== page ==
As fuel is used from the fuel tank it must be replaced with air to prevent a vacuum from occurring that could collapse the fuel tank and starve the fuel pump of fuel. Also as the fuel temperature increases, air must be released from the fuel tank in order to prevent excessive pressure from building and ballooning the fuel tank. It is the job of the EVAP system to vent the fuel tank.
The ECM/PCM calculates fuel injector pulse-width based on engine speed and load. Pulse-width is further modified to compensate for changes from multiple inputs, including engine temperature, throttle angle, fuel trim, and battery voltage. The ECM/PCM relies on the fuel delivery system to provide enough fuel for all possible engine operating conditions. Fuel pressure and volume are considered “known good” values from the perspective of the ECM/PCM and are not directly monitored. Low pressure or volume conditions can cause changes in the operation and performance of the powertrain that may set codes as a symptom of improper fuel delivery. Low fuel pump pressure or volume can cause a lean mixture and fuel starvation at high speeds that may induce lean-related DTCs. Excessive pressure can result in poor fuel economy, rich mixtures and can cause rich-related DTCs to be stored in memory.
Visually inspect the fuel system components for bent or kinked hoses and pipes, damaged electrical connectors, and dented or collapsed fuel tank which may be preventing the fuel pump module from operating properly.
One of the easiest ways to determine if the lack of fuel may be the cause of a non-starting engine is to spray some aerosol carburetor cleaner directly into the throttle while the engine is being cranked. If the engine starts, runs a few seconds and dies, it has spark and compression but is not getting any fuel.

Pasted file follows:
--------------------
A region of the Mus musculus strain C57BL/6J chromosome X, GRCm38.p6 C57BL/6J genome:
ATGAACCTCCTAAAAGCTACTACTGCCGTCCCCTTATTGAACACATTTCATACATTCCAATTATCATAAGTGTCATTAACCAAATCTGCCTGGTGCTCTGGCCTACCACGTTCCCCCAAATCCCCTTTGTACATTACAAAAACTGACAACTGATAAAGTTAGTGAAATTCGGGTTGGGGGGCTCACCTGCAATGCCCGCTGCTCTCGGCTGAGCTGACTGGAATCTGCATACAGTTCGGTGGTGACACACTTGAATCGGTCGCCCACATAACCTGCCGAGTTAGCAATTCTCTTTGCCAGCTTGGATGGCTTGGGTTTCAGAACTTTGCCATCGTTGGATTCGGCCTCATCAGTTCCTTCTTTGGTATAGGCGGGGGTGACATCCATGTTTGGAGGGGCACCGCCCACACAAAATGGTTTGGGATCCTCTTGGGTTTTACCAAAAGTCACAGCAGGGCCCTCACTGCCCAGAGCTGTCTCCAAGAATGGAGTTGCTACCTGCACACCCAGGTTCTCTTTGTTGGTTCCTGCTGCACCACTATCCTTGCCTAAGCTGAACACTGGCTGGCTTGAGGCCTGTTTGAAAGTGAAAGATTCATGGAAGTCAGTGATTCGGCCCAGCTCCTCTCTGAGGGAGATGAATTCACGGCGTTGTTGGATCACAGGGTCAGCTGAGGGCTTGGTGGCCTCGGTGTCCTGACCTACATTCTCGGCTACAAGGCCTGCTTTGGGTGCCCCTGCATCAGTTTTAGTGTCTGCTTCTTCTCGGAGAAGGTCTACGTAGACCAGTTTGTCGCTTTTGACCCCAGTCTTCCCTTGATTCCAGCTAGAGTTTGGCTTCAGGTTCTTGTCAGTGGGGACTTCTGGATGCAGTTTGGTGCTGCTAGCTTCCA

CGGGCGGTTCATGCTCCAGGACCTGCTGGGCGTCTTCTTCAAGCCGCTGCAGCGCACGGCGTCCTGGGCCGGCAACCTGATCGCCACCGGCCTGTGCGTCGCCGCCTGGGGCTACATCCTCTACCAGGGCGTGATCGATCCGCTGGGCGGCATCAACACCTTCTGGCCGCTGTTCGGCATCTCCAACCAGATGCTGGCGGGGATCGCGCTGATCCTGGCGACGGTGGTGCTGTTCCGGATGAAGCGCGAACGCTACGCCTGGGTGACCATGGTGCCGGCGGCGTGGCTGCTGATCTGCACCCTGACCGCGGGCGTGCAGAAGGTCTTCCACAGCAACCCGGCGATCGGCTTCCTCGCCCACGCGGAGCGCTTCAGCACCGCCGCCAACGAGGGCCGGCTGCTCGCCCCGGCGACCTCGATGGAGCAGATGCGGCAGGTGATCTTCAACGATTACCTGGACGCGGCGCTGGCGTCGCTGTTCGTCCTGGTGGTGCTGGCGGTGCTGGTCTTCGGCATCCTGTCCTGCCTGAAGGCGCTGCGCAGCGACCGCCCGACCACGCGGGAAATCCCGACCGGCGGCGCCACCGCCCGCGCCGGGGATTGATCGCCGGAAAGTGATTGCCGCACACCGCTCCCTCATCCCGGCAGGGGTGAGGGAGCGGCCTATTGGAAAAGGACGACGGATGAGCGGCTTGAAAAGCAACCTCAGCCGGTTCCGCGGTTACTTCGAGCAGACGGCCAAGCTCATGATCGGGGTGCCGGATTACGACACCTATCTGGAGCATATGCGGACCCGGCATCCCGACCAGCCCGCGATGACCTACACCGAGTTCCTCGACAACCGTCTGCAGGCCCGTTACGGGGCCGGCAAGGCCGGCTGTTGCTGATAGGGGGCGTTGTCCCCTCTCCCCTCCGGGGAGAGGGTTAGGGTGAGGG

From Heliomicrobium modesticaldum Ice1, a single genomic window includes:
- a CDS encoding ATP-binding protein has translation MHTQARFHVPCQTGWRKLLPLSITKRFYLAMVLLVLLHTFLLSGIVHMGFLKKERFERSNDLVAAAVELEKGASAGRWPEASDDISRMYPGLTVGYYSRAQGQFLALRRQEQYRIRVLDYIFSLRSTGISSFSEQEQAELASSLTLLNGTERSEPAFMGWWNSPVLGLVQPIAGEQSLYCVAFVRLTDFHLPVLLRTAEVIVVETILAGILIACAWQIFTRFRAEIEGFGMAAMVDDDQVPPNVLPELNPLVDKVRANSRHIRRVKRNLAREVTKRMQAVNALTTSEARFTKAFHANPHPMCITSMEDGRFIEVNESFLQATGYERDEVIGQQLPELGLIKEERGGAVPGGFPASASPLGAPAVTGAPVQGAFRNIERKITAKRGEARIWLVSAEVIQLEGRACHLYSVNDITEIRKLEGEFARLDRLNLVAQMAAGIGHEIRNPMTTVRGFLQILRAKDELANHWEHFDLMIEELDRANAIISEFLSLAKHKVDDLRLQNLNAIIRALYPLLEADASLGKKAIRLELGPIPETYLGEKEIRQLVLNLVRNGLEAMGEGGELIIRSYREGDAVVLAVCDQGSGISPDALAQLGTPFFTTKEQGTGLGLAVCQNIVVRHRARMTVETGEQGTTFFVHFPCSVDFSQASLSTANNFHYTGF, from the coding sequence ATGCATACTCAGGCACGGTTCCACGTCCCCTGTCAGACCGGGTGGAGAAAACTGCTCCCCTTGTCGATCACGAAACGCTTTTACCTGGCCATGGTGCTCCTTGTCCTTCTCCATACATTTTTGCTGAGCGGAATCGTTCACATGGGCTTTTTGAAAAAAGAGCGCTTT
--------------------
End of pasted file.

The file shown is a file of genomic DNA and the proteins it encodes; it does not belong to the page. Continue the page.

Lack of Fuel
If a lack of fuel has been determined to be the cause of a non-starting engine, then next it must be determined if that lack of fuel is caused by an electrical problem, the fuel pump, a plugged fuel filter, a faulty fuel regulator, or the fuel injectors. Be sure to check that an injector pulse is present at the injector harness and the vehicle battery is fully charged.
Fuel delivery testing will ensure that the proper fuel pressure and volume are available under all possible operating conditions. Testing can be categorized into two areas:
All fuel delivery procedures are basically the same. They measure both the pressure and volume of fuel being delivered through the system under standard testing conditions. In addition to testing for pressure and volume, measuring the amperage of the fuel pump circuit can help determine the cause of a malfunction.
Replacing a Fuel Pump
Replacing a fuel pump can become a costly mistake if it is not the true cause of the fuel related problem. A fuel system should be carefully tested for pressure, volume, and electrical integrity before condemning the fuel pump.
Often the first step in diagnosing a faulty fuel system is to simply listen. Turn the ignition key to the run position and carefully listen for a slight humming sound coming from the fuel tank. This humming sound should immediately follow turning the key to the run position and continue for approximately 2 seconds before stopping. When this humming sound is heard, it can usually be assumed that the fuel pump electrical circuit is functioning and that the fuel pump is running, which means that the next diagnostic steps should include determining if there is an adequate amount of fuel in the fuel tank and then testing for fuel pressure and volume. If the humming sound was not heard then the next diagnostic steps should include verifying the lack of any fuel pressure with a fuel gauge or scan tool and then checking the fuel pump electrical circuit.
A fuel pump must deliver the correct amount of fuel in order to keep the fuel volume and pressure within specifications. Too little pressure can starve the engine of fuel, causing it to run lean, misfire, hesitate or stall. Too much fuel pressure can cause the engine to run rough, waste fuel and pollute.
Before performing any diagnostic tests on the fuel delivery system, it is important to understand the type of fuel system that is being worked on. Fuel return and returnless fuel systems both contain similar components but it’s the location of these components that determines how the fuel delivery system operates and consequently the tests used for diagnosing it.
Before beginning, ensure that the battery is fully charged (minimum of 12.6vDC). A supplemental power supply may be necessary to maintain battery voltage at the required level. If cranking the vehicle, do not exceed cranking times greater than 10 seconds to avoid overheating the starter circuit and/or other components.